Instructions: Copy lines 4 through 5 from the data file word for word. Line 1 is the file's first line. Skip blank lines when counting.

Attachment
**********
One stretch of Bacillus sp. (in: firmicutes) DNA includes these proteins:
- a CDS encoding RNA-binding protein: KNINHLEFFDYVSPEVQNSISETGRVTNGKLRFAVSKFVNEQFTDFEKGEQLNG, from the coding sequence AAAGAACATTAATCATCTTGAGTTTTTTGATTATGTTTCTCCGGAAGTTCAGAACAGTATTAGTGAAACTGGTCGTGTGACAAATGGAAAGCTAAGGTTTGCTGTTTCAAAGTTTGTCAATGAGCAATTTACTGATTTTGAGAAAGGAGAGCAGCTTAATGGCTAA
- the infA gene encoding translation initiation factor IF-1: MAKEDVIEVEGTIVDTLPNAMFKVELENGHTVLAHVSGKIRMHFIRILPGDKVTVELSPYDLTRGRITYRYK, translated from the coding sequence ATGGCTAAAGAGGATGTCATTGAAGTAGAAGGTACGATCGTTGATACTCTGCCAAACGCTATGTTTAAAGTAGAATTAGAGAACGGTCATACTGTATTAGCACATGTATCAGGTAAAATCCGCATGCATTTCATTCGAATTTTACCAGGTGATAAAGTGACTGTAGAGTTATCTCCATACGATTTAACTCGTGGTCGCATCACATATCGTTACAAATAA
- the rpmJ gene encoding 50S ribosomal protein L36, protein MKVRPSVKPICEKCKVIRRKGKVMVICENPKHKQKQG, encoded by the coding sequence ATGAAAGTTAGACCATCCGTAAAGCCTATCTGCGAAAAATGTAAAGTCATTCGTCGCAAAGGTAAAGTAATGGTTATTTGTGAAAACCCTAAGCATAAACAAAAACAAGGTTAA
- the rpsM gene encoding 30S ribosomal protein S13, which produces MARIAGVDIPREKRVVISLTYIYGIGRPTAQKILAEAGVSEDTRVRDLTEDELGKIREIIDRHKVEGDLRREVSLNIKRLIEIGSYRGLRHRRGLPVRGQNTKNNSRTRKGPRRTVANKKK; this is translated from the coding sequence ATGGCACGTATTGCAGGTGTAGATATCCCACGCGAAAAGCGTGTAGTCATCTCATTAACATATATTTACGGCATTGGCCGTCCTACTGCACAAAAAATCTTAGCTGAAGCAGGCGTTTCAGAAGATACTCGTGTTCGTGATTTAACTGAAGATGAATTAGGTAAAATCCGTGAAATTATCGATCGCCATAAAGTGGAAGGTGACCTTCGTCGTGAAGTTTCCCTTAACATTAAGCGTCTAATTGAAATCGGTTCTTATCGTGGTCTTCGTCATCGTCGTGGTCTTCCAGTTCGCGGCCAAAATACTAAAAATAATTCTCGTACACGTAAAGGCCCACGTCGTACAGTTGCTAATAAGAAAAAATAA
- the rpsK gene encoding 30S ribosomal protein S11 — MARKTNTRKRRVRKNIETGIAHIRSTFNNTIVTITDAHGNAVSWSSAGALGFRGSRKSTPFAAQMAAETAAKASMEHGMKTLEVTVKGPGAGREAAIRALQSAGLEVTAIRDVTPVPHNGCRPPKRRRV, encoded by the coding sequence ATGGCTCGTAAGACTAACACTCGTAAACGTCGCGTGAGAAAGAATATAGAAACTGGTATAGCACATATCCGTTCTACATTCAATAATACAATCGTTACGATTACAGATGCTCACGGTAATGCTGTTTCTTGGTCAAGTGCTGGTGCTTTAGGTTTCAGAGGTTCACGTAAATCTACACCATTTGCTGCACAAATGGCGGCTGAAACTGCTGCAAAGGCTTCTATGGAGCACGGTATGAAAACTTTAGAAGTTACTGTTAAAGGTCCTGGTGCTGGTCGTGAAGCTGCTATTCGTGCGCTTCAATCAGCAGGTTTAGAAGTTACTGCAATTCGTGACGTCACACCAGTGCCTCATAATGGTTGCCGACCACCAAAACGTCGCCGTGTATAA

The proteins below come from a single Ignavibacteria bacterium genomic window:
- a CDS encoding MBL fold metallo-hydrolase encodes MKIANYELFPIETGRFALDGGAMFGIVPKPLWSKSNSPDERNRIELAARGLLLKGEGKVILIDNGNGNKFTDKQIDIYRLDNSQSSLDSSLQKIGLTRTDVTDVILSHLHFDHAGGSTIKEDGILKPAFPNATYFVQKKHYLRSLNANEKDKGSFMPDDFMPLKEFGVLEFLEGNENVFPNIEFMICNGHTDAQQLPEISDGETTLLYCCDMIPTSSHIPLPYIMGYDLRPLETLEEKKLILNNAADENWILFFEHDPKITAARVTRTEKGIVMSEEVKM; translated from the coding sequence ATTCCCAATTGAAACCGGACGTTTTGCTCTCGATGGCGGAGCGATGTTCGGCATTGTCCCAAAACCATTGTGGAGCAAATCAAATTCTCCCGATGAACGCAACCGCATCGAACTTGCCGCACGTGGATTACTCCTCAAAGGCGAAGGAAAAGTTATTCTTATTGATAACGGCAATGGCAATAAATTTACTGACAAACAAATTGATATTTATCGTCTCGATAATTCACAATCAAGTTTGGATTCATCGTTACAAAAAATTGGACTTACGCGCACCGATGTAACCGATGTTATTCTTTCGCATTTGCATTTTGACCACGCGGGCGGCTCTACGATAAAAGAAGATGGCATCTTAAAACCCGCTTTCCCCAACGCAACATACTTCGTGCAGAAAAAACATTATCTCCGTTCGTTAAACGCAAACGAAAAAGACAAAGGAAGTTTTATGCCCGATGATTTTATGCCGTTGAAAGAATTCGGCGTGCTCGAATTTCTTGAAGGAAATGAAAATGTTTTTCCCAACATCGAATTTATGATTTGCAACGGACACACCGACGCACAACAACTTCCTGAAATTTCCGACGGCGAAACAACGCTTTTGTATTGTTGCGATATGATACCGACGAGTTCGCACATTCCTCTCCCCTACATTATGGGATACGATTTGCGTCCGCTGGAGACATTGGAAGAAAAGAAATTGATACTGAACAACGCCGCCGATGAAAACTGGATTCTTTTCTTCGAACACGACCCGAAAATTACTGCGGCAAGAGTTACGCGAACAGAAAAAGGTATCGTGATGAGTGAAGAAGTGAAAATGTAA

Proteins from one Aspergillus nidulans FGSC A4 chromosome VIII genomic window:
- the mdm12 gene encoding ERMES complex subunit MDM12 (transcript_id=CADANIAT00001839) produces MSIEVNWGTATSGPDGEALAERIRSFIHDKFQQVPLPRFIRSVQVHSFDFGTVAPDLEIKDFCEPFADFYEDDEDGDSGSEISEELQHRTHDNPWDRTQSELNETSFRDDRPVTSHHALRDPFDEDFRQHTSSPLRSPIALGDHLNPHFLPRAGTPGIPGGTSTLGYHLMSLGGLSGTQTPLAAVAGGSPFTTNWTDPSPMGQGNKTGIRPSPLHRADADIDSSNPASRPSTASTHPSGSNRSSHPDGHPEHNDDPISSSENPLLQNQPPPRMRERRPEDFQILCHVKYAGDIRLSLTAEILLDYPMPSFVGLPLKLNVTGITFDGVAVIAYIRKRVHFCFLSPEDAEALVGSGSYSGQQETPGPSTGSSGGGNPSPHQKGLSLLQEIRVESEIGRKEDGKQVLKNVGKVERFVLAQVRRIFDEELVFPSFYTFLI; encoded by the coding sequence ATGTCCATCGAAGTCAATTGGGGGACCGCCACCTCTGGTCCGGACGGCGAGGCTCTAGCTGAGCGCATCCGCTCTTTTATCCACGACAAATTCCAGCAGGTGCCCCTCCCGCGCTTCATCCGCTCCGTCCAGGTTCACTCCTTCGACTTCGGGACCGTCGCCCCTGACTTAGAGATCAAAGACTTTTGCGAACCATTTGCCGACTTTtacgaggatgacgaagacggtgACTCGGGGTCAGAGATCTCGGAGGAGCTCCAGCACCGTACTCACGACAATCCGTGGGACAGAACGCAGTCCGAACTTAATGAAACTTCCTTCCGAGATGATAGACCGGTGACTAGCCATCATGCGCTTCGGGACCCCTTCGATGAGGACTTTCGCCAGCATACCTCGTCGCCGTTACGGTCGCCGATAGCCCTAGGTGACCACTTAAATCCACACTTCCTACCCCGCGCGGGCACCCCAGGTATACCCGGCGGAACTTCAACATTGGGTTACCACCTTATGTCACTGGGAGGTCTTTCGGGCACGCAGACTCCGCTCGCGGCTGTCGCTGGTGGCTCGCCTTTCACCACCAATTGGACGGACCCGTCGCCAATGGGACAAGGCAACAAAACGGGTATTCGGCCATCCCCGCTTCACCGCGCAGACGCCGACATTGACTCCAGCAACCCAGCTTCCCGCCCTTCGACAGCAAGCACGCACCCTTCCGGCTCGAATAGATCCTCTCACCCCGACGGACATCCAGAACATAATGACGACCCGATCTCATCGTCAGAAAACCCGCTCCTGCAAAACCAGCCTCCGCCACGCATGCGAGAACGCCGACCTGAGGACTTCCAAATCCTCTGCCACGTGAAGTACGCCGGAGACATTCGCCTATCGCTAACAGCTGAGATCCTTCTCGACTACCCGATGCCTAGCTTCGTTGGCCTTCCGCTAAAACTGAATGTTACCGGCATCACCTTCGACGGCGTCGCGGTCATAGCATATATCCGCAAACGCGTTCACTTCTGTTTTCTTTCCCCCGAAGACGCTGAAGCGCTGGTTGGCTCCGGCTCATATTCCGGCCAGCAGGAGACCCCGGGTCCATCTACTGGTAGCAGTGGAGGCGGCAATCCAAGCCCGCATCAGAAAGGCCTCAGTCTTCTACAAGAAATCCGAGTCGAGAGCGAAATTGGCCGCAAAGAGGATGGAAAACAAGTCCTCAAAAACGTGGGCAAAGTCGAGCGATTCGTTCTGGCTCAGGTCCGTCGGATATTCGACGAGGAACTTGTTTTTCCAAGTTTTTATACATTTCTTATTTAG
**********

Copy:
- the rpmJ gene encoding 50S ribosomal protein L36, protein MKVRPSVKPICEKCKVIRRKGKVMVICENPKHKQKQG, encoded by the coding sequence ATGAAAGTTAGACCATCCGTAAAGCCTATCTGCGAAAAATGTAAAGTCATTCGTCGCAAAGGTAAAGTAATGGTTATTTGTGAAAACCCTAAGCATAAACAAAAACAAGGTTAA
- the rpsM gene encoding 30S ribosomal protein S13, which produces MARIAGVDIPREKRVVISLTYIYGIGRPTAQKILAEAGVSEDTRVRDLTEDELGKIREIIDRHKVEGDLRREVSLNIKRLIEIGSYRGLRHRRGLPVRGQNTKNNSRTRKGPRRTVANKKK; this is translated from the coding sequence ATGGCACGTATTGCAGGTGTAGATATCCCACGCGAAAAGCGTGTAGTCATCTCATTAACATATATTTACGGCATTGGCCGTCCTACTGCACAAAAAATCTTAGCTGAAGCAGGCGTTTCAGAAGATACTCGTGTTCGTGATTTAACTGAAGATGAATTAGGTAAAATCCGTGAAATTATCGATCGCCATAAAGTGGAAGGTGACCTTCGTCGTGAAGTTTCCCTTAACATTAAGCGTCTAATTGAAATCGGTTCTTATCGTGGTCTTCGTCATCGTCGTGGTCTTCCAGTTCGCGGCCAAAATACTAAAAATAATTCTCGTACACGTAAAGGCCCACGTCGTACAGTTGCTAATAAGAAAAAATAA